2-4 units in these types of neighborhoods are still doing very well. I recently listed a 3-unit in Avondale and got 5 full price offers the first week and ended up accepting an offer $48k over listing. I'm not certain how condos are performing.
Politics are politics, I wouldn't get too caught up in that other than realizing there will be a lot of resistance for any and everything. The macro economics are poor, but if you drill down you will see more positive signs. The core of the city is seeing strong demand with many corporate jobs coming in to the downtown, River North, and West Loop areas. I still like the Milwaukee corridor. The north side remains steady for the most part with most of the population losses happening on the south side and west side. There's a ton of excitement for the Obama Presidential Library, but I'm personally looking to see if there's an employer that will move in and bring blue collar jobs to some of these neighborhoods.
@Bola Williams would you mind pm-ing me links to the Chicago blogs you read? I’ve been searching for good ones!
@Demetrius Davis My realtor in Chicago is blaming the slow summer on everyone going on vacation due to the high consumer confidence. Not sure how true that is but she has over 100 active listings with only a handful under contract and quite a few with price drops.
My partner and I have a house listed in Montgomery and while it’s had a few showings it seems very slow. We just lowered the price $5k.
@Bola Williams , Cook County it's a huge area that includes over 5.2 million people, while Chicago itself is estimated to hold around 2.7 million people. As you can see, out of those 5000 homes you see on Realtor.com, only half are on the Market in the City.
Inventory is low in the neighborhoods that people really want to move: close to public transportation, close to Downtown, etc.
And Yes, people are buying homes in the suburbs, some of the Chicago Suburbs have some of the best schools in the nation and great standard of living. People are buying homes in the city and the suburbs and we don't have enough of them.
Midwest market is seasonal, and while the owner occupant buyers have slowed down due to the weather, and the fact that parents and students don't like moving after schools start, the investor market is starting strong. I look at properties every day and everything that works for house hacking or would have great cash flow potential sells immediately with multiple offers.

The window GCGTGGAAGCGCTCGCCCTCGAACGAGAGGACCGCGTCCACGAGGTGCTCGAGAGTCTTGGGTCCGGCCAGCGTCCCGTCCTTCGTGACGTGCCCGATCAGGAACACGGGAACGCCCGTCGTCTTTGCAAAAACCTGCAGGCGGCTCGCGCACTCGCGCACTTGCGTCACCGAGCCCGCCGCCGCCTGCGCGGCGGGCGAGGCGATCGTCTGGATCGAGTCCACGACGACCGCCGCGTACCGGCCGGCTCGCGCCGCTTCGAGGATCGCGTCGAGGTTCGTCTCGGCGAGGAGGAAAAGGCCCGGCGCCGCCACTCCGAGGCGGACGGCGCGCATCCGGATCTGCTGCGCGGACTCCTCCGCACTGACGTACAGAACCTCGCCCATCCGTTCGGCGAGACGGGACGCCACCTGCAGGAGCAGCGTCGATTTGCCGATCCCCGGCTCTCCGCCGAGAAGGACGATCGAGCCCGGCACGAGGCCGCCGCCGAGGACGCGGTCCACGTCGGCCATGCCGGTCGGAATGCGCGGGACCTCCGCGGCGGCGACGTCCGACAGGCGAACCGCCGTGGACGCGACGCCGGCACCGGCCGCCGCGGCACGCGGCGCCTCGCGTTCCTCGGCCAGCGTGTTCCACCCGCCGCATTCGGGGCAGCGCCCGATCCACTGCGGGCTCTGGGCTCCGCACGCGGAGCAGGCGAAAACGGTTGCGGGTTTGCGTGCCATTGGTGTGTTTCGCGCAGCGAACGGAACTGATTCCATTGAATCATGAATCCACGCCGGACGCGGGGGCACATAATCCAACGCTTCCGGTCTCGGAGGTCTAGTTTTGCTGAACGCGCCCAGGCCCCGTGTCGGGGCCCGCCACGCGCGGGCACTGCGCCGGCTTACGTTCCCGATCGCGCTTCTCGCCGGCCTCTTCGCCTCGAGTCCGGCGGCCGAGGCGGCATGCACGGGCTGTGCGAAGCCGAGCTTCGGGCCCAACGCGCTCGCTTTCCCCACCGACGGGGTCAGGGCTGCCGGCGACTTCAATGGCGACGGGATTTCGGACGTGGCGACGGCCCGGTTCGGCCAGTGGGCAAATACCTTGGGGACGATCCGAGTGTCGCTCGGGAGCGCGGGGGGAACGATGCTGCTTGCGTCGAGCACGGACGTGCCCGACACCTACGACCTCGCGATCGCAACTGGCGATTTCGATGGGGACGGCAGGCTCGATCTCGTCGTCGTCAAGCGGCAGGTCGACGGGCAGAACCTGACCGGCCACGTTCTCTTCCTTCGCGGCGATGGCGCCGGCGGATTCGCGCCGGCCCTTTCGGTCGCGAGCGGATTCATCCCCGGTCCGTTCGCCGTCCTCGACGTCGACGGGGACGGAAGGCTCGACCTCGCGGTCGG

Chicago is going strong!
I’m an inspiring RE investor from New York (on the diving board ready to jump by the end of the year :-).
Being from New York, Watching Harlem, Bronx, Brooklyn markets become Investment trends the last few years tells me a lot of what I see coming in the Chicago market.
Yes I’m not an investor in RE and “have no idea what I’m talking about” but I have seen some of the C and D class neighborhoods change demographics within a 2years span.
It might not apply everywhere but from the outside looking in I can see the same thing happening in Chicago, as mentioned companies moving in will force gentrification within certain neighborhoods thus forcing current residents to either change habits and embrace the change or move further and sometimes out of state.
Because New York is such a tight and expensive space, I’m actually looking to make my first move in Chicago. I’ll be there on Tuesday for a 3 day Property Management training, would love to connect with anyone here who might have some leads I can work with or just willing to give some direction to avoid some of the pitfalls, I would greatly appreciate it.
@Demetrius Davis I would say there is definitely more competition in the near western suburbs, but flippers are still making money from what I can see. I would be pretty nervous personally about some of the more expensive markets, as those areas are seeing flip opportunities selling for closer and closer to retail. I am finishing up a flip in Berwyn right now, and anticipate making a solid return. Are you flipping in Oak Park? Or are you in the city?
@John Warren I flip in the Chicago south side condo market.
Finding deals is tough in any market. When the market is declining, it's tougher to find buyers, when the market is on the upswing, it tougher to find deals. Know your market and plan accordingly.